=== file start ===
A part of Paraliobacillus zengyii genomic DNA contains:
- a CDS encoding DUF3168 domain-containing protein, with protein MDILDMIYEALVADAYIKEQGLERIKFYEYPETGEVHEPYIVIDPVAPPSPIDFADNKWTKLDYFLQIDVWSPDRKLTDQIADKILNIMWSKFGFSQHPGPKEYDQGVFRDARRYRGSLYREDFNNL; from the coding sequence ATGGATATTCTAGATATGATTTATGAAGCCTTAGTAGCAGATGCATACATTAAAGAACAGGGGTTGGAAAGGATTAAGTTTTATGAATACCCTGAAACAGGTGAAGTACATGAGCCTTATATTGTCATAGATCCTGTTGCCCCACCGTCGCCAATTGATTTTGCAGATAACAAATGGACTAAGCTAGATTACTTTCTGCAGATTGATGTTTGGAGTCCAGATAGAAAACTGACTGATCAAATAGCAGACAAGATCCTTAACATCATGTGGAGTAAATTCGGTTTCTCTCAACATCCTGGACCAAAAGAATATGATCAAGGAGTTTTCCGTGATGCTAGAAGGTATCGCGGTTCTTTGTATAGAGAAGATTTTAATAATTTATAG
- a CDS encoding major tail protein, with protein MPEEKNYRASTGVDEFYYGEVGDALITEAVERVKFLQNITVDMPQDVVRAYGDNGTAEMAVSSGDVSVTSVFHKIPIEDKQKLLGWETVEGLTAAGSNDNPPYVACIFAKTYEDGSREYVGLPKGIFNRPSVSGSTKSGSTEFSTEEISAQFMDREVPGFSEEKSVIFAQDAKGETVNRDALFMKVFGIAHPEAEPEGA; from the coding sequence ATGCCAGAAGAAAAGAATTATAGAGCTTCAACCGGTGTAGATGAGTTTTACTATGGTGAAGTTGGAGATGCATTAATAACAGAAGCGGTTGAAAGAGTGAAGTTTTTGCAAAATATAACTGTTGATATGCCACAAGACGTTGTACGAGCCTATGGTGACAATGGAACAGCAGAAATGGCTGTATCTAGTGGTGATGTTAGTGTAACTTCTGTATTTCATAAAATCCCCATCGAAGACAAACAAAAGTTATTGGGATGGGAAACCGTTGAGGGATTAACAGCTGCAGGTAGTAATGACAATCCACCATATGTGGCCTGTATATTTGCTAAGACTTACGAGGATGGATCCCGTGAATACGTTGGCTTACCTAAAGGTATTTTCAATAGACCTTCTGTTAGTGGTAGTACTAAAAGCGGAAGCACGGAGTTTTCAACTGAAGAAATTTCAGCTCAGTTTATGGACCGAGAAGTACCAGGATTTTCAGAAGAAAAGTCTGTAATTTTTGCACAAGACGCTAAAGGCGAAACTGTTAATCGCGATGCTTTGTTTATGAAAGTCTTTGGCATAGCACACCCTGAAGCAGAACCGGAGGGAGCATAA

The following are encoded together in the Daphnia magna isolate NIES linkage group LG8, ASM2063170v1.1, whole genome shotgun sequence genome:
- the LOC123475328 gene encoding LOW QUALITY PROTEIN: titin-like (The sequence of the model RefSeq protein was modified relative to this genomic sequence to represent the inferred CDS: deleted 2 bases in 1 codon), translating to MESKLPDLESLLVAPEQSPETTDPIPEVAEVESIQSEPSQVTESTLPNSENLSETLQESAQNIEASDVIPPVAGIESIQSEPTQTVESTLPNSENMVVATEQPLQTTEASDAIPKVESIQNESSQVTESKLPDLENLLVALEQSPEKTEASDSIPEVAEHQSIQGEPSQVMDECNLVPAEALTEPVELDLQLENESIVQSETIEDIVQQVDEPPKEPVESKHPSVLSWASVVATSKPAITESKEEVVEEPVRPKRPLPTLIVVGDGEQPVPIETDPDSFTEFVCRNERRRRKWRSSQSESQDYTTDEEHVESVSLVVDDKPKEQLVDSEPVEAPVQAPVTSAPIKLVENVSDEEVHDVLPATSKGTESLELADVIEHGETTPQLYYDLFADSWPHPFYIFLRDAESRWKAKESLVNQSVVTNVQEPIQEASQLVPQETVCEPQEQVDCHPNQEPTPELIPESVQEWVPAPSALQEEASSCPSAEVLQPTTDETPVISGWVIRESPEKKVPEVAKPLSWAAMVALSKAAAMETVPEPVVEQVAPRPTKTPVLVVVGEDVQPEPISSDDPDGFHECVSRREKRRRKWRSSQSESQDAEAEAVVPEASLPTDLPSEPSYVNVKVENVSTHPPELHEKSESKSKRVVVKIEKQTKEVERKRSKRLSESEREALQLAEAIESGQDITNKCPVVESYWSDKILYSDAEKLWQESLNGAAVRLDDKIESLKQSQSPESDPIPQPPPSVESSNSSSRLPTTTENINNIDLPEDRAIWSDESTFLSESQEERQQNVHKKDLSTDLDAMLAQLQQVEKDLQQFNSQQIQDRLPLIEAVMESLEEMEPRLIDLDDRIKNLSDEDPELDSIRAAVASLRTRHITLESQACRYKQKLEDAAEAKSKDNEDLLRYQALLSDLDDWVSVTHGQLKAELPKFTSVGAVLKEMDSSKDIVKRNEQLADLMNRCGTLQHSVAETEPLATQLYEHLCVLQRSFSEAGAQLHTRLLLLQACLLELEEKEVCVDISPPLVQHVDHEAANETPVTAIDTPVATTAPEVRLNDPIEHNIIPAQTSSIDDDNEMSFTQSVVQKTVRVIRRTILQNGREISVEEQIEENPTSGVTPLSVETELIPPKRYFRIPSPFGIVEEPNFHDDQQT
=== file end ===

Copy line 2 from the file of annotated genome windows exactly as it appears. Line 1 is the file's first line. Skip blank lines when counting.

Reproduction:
- a CDS encoding DUF3168 domain-containing protein, with protein MDILDMIYEALVADAYIKEQGLERIKFYEYPETGEVHEPYIVIDPVAPPSPIDFADNKWTKLDYFLQIDVWSPDRKLTDQIADKILNIMWSKFGFSQHPGPKEYDQGVFRDARRYRGSLYREDFNNL; from the coding sequence ATGGATATTCTAGATATGATTTATGAAGCCTTAGTAGCAGATGCATACATTAAAGAACAGGGGTTGGAAAGGATTAAGTTTTATGAATACCCTGAAACAGGTGAAGTACATGAGCCTTATATTGTCATAGATCCTGTTGCCCCACCGTCGCCAATTGATTTTGCAGATAACAAATGGACTAAGCTAGATTACTTTCTGCAGATTGATGTTTGGAGTCCAGATAGAAAACTGACTGATCAAATAGCAGACAAGATCCTTAACATCATGTGGAGTAAATTCGGTTTCTCTCAACATCCTGGACCAAAAGAATATGATCAAGGAGTTTTCCGTGATGCTAGAAGGTATCGCGGTTCTTTGTATAGAGAAGATTTTAATAATTTATAG